Storm toll high, but nests still hatching
SUN PHOTO/LAURIE KROSNEY Matilde Oppizzi hammers in the final stake
marking the nest while AMITW Director Suzi Fox, Dad Guido, and Linda Oppizzi look on.
About 25 percent of the nests remaining on the beach early last week were washed out to sea in the high surf generated by Tropical Storm Fay as she passed the Island’s Gulf shore.
“It could have been much worse, and we had a few bright spots," said Anna Maria Island Turtle Watch Director Suzi Fox. "We actually found some hatchlings alive when the surf uncovered their nests."
Fox, the volunteers and some of the surfers who flocked to the Island for the wave action collected the hatchlings.
The baby turtles were taken to Mote Marine Laboratory, placed with other rescued hatchlings and released into the Gulf when the waves calmed down.
Some Island residents and visitors were upset when they realized that they would not be allowed to dig up nests that looked to be in danger of washing out.
The Florida Fish and Wildlife Conservation Commission mandates that nests be left alone unless the eggs are actually exposed.
"FWC guide lines do not allow you to dig up nests to move eggs or release hatchlings before natural emergence. You can respond to any nests that are washing out by reburying the eggs on the beach (not in buckets or containers,)," FWC staffers told state permit holders, including Fox.
The guidelines say that if anyone brings eggs they found on the beach to the volunteers, they should be thanked and then educated about the fact that those eggs will not be likely to hatch. The eggs should then be reburied immediately on the beach.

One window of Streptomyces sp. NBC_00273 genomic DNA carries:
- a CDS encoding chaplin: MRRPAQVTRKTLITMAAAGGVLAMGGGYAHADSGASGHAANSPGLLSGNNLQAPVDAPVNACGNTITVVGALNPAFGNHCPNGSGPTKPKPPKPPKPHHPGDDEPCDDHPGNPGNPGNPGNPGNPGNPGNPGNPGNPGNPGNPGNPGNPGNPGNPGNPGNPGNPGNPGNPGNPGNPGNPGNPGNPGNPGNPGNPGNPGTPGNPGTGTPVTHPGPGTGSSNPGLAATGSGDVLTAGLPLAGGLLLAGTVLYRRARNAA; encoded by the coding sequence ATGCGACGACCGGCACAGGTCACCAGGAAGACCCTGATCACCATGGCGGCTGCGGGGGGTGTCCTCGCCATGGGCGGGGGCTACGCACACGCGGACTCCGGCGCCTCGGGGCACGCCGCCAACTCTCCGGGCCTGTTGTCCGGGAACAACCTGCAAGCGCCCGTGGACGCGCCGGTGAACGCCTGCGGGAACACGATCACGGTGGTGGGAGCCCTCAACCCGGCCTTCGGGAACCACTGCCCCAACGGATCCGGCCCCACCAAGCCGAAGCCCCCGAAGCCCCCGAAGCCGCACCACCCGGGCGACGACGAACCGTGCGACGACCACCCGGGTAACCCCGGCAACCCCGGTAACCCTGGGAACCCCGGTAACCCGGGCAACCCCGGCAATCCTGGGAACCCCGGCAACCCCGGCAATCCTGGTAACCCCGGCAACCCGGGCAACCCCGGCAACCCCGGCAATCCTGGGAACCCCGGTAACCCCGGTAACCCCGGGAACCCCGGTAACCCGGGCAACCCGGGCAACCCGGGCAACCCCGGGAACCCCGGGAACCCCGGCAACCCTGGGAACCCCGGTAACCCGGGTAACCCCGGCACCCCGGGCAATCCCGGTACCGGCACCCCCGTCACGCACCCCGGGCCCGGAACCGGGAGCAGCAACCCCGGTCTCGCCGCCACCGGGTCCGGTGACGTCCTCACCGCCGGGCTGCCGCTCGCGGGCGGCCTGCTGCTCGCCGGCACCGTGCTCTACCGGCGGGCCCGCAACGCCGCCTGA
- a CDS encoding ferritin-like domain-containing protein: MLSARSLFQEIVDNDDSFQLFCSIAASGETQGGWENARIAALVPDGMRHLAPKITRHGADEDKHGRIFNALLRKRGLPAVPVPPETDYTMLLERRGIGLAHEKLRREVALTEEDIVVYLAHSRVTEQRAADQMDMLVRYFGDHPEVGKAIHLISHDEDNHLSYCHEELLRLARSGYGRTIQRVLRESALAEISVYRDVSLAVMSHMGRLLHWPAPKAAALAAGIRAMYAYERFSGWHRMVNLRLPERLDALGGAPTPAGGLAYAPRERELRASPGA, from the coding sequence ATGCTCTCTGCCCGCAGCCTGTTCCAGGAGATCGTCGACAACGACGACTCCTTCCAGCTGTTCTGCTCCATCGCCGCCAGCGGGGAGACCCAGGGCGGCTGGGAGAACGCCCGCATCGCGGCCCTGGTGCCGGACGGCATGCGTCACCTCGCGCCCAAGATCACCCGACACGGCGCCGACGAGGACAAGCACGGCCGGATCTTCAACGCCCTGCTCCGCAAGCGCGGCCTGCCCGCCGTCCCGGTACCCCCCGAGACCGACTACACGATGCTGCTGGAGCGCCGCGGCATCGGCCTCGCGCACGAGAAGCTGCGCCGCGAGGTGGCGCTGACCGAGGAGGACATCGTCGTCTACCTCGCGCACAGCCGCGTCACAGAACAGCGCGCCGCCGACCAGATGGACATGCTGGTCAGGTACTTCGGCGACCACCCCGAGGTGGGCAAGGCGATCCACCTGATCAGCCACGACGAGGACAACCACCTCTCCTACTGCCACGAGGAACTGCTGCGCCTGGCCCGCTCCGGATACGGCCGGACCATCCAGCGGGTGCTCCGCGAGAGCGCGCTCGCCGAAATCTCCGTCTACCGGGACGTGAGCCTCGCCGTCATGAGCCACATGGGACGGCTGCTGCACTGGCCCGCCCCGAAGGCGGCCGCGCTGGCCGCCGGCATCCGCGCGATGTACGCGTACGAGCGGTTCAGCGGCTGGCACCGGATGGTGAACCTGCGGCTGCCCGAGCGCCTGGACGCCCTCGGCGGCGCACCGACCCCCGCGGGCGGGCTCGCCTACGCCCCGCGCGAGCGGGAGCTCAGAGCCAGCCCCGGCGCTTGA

People who witness a nest washing out find this mandate harsh. There is some science behind it, though.
"Yes. Storms have an impact on sea turtles, but they have adapted their nesting strategy to accommodate for natural events such as hurricanes," the FWC memo said. "Each nesting female deposits several nests throughout the duration of nesting season – essentially hedging her bets to make sure that even if a storm hits at some point during the nesting season, there is a high probability that at least a few of her nests will incubate successfully without being impacted by a storm."
No storm season is a total loss to sea turtles, according to FWC statements.
"Even in 2004, when Florida sustained direct hits from Charley, Francis and Jeanne, 42 percent of statewide loggerhead nests hatched, and the number of hatchlings that emerged was within our normal range," the memo continued.
The Adopt-A-Nest program has been going well this year. Residents, visitors and businesses can adopt a turtle nest for $100. A turtle-shaped announcement is attached to a stake on the nest with information about the adoption.
There was an interesting adoption late last month by an Italian family visiting here for the second year in a row.
"We wanted to make a contribution to preserve a piece of paradise and to insure a part of us will continue swimming in the beautiful Anna Maria waters," Guido Oppizzi said.
He and his wife and three children fancifully named their nest "Magiolin," a combination of the children’s names — Matilde, Giovanni and Linda.
"That sounds like "maggiolino" the Italian word for an insect that brings people luck," Oppizzi noted.